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James Bond Martini Recipe

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This recipe for James Bond Martini, by , is from DAD's GOOD EATS , one of the cookbooks created at FamilyCookbookProject.com. We'll help you start your own personal cookbook! It's easy and fun. Click here to start your own cookbook!

Contributor:  
Contributor:  
Tom Unwin

Category:
Category:

Ingredients:  
Ingredients:  
3 ounces vodka (Russian or Polish)
1/2 ounce dry vermouth
Ice
Lemon peel twist or olives, for garnish

Directions:
Directions:
Chill the glass: Before you build your Martini, put your Martini glass in the freezer to chill.

Build the drink: Place vodka and dry vermouth in a cocktail shaker.

Shake the drink: Add cubed ice and shake vigorously for 10 seconds.

Strain the drink: If you prefer ice shards floating at the top of your Martini, then simply strain the drink into your chilled Martini glass. If you don't want the ice shards, then strain the drink through a fine-mesh strainer to catch the ice shards.

Garnish the drink: Pare a lemon peel, and express (pinch) the back of the lemon peel over the Martini. Rub the lemon peel around the rim of the glass and drop it into the glass.

Number Of Servings:
Number Of Servings:
1
Preparation Time:
Preparation Time:
5 Min
Personal Notes:
Personal Notes:
Everyone knows James Bond likes his martinis shaken, not stirred, but creator Ian Fleming also specified the exact measurements and garnish required

The first reference to the make-up of James Bond’s preferred vodka martini occurs at the end of Ian Fleming’s 1954 novel Live and Let Die.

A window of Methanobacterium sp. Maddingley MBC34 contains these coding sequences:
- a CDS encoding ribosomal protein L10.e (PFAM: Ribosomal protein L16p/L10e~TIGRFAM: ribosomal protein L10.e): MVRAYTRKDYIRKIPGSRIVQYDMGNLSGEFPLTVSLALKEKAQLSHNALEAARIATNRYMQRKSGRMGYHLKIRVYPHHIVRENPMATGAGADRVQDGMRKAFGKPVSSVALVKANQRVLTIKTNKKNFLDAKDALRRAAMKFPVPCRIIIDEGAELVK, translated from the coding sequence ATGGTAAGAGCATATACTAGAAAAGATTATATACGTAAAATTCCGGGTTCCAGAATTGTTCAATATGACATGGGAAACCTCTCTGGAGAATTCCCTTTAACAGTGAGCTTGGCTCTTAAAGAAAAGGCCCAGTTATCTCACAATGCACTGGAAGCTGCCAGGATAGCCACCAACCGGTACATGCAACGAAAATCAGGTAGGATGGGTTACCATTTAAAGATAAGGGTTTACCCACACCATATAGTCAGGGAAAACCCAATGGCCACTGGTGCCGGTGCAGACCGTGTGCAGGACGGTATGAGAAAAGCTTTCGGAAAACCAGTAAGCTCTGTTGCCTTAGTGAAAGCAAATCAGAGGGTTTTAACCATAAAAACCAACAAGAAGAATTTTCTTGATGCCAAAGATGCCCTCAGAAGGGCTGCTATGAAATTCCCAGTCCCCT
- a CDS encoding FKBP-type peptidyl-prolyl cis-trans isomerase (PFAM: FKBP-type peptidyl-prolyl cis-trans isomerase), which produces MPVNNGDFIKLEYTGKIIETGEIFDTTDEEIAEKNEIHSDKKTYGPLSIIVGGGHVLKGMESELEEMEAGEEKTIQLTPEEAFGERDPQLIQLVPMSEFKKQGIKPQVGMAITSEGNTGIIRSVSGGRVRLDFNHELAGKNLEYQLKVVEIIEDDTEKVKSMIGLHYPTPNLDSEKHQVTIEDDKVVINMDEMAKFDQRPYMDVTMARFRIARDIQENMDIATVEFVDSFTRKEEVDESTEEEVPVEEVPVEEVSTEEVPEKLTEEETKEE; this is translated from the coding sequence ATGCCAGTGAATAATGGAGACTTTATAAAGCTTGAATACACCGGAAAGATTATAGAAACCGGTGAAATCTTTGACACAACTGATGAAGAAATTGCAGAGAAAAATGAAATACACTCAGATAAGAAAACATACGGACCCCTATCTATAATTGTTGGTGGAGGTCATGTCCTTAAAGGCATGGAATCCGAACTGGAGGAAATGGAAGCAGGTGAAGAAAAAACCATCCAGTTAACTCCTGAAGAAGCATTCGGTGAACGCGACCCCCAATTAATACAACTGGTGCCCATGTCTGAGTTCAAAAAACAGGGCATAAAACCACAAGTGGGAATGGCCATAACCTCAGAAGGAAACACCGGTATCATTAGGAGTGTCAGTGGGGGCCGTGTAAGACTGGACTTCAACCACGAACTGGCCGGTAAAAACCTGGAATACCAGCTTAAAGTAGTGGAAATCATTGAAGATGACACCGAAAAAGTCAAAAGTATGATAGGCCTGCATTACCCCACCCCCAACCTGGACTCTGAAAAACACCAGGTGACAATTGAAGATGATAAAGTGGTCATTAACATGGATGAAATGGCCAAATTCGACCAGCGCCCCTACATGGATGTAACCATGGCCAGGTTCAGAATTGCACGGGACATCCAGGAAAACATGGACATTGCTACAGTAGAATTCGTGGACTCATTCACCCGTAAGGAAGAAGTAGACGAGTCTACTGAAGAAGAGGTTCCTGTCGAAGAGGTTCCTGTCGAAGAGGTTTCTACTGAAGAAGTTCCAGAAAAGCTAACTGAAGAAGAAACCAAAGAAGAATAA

He drinks a martini that is six parts vodka, one part vermouth, and served - on this occasion by Solitaire - from a cocktail shaker.

Four years later, in the Dr No novel, Bond orders “a medium Vodka dry Martini – with a slice of lemon peel. Shaken and not stirred please. I would prefer Russian or Polish vodka.”

It is not until the 1964 film Goldfinger that Connery utters the words: “A Martini. Shaken, not stirred.”

According to Ajay Chowdhury, president of the James Bond International Fan Club, the drink became so synonymous with the Connery era that Roger Moore was never heard to order one.

Bond also drinks gin, beer and champagne in the books and films, and in Casino Royale orders a drink he names a Vesper: “Three measures of Gordon’s, one of vodka, half a measure of Kina Lillet, shake it over ice, and then add a thin slice of lemon peel.”

Charles Gibb, president of Belvedere Vodka – one of the sponsors of the new Bond film, Spectre - said there was nothing wrong with a stirred martini.

“There’s always discussion in the drinks industry about ‘should you shake or should you stir’.

“Shaking and stirring basically gets the drink to the same temperature. You have to stir for 90 seconds to get the right elements of dilution and chilling; shaking imparts a lot of energy and you dilute the drink more quickly, but you get it down to the required temperature in 10 or 15 seconds.

“Then the dilution of the vermouth gives you a completely different sensation – a very wet martini is normally three parts vodka to one part vermouth, and a very dry martini can be 15:1. That is also known as a Montgomery, after Field Marshal Montgomery.”

Gibb does not advise keeping vodka in the freezer as it “can stun some of the character”.

His brand advises a sliver of grapefruit peel as a garnish, but how does Gibb like his martinis? “I’m shaken, 6:1, and I do like a little lemon peel in mine.”

 

 

 

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